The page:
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“Superdiamond” Carbon-Boron Cages Can Trap and Tap into Different Properties

A recent article in Science Advances has been selected as one of the Advanced Photon Source's science highlights.  The team of researchers, led by Tim Strobel and Li Zhu of Carnegie Institution for Science, used advanced structure searching tools to predict the first thermodynamically stable carbon-based clathrate and then synthesized the clathrate structure, which is comprised of carbon-boron cages that trap strontium atoms, under high-pressure and high-temperature conditions.  Experiments performed at HPCAT and GSECARS found a three-dimensional, carbon-based framework with diamond-like bonding that is recoverable to ambient conditions. But unlike diamond, the strontium atoms trapped in the cages make the material metallic--meaning it conducts electricity--with potential for superconductivity at notably high temperature.  For more, see January 10, 2020 issue of Science Advances, Vol. 6, no. 2, eaay8361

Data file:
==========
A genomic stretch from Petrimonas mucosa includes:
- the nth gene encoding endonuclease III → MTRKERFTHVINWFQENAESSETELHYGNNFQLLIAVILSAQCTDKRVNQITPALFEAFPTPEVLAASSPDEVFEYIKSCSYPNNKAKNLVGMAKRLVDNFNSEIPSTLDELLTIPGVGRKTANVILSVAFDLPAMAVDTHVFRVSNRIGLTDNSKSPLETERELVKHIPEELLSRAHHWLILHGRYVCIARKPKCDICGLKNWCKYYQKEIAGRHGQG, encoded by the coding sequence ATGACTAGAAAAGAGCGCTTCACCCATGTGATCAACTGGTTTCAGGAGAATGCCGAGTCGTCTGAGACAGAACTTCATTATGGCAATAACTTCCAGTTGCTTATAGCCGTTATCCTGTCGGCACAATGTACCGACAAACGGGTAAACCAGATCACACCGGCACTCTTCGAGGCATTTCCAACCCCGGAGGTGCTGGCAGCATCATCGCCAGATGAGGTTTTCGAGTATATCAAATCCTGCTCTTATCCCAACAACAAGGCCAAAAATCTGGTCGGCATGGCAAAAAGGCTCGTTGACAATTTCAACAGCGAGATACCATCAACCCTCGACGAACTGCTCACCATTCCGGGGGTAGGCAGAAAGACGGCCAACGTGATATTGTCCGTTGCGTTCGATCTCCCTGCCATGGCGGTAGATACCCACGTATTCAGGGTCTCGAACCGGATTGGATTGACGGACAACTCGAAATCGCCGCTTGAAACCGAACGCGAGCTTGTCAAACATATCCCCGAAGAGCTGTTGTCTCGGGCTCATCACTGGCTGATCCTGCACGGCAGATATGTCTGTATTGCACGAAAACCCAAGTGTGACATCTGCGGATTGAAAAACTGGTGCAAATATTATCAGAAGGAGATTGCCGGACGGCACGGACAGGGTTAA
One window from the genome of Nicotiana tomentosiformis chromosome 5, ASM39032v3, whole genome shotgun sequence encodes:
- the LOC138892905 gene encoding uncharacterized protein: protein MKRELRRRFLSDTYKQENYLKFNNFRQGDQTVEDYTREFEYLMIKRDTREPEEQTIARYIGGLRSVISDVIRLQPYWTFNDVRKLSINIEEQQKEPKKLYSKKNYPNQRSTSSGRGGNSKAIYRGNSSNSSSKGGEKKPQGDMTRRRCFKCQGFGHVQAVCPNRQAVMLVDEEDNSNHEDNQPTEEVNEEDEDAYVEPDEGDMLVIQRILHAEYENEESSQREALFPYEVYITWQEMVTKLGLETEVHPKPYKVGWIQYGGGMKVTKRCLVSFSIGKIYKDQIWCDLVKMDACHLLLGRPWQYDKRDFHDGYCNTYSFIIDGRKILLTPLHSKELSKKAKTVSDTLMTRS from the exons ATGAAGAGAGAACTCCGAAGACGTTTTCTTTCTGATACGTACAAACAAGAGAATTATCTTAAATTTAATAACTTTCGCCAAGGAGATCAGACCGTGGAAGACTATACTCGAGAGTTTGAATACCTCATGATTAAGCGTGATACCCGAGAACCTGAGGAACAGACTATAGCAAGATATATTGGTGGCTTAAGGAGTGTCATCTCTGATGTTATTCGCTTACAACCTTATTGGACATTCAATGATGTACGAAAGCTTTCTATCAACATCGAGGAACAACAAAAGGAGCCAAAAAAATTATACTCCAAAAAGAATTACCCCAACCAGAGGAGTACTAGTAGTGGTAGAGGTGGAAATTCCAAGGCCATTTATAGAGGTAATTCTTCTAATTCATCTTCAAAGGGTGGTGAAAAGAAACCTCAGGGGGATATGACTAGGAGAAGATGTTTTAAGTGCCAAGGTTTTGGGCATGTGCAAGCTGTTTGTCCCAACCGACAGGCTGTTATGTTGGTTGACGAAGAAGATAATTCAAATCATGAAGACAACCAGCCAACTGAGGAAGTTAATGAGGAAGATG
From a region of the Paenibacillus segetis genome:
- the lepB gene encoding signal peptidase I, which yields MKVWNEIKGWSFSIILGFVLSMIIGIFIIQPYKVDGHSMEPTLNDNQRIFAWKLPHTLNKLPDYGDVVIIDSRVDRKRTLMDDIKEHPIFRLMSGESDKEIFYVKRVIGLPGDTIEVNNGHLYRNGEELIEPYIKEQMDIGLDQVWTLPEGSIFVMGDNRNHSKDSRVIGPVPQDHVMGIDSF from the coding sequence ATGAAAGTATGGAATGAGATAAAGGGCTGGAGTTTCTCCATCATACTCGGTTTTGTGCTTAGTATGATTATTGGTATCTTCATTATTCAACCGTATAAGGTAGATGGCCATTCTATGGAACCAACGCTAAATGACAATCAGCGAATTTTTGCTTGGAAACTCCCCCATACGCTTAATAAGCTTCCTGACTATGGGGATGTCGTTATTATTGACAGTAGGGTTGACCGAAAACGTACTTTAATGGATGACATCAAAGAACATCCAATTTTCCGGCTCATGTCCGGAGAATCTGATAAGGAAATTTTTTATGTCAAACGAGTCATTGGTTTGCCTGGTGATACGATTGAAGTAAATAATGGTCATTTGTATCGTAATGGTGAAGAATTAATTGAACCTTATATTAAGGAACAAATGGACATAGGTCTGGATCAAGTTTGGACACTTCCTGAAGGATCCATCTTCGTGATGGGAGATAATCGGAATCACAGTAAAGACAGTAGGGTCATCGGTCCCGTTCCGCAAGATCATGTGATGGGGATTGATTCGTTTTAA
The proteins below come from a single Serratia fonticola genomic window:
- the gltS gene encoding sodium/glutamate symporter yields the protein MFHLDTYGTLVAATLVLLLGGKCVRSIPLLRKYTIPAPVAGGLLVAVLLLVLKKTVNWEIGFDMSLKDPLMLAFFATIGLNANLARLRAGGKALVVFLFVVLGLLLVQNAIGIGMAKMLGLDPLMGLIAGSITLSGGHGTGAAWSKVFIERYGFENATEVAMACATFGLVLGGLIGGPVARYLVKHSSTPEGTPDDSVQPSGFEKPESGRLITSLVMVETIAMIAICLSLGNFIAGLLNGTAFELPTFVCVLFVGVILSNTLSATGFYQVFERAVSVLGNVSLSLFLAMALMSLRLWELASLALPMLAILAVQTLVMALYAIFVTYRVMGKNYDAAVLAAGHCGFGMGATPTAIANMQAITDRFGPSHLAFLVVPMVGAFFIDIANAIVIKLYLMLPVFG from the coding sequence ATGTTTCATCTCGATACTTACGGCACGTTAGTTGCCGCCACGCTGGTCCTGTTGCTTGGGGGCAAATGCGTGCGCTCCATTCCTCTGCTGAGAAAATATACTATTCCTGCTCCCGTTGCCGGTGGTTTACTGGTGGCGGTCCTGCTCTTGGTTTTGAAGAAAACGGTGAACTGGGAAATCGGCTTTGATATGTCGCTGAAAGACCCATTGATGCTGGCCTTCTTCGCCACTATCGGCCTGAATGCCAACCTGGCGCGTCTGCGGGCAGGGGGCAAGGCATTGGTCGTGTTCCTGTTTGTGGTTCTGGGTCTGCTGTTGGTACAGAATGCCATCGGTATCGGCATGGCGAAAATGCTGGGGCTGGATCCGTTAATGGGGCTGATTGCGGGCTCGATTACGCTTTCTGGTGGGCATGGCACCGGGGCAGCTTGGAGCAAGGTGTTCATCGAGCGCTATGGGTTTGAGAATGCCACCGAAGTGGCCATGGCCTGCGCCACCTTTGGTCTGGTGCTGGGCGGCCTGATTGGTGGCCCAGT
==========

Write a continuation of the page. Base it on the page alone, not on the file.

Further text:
Photo Caption: The bipartite sodalite type clathrate structure, which consists of truncated octahedral "host" cages that trap strontium "guest" atoms, was synthesized under high-pressure and high-temperature conditions using a laser heating technique. Image: Tim Strobel

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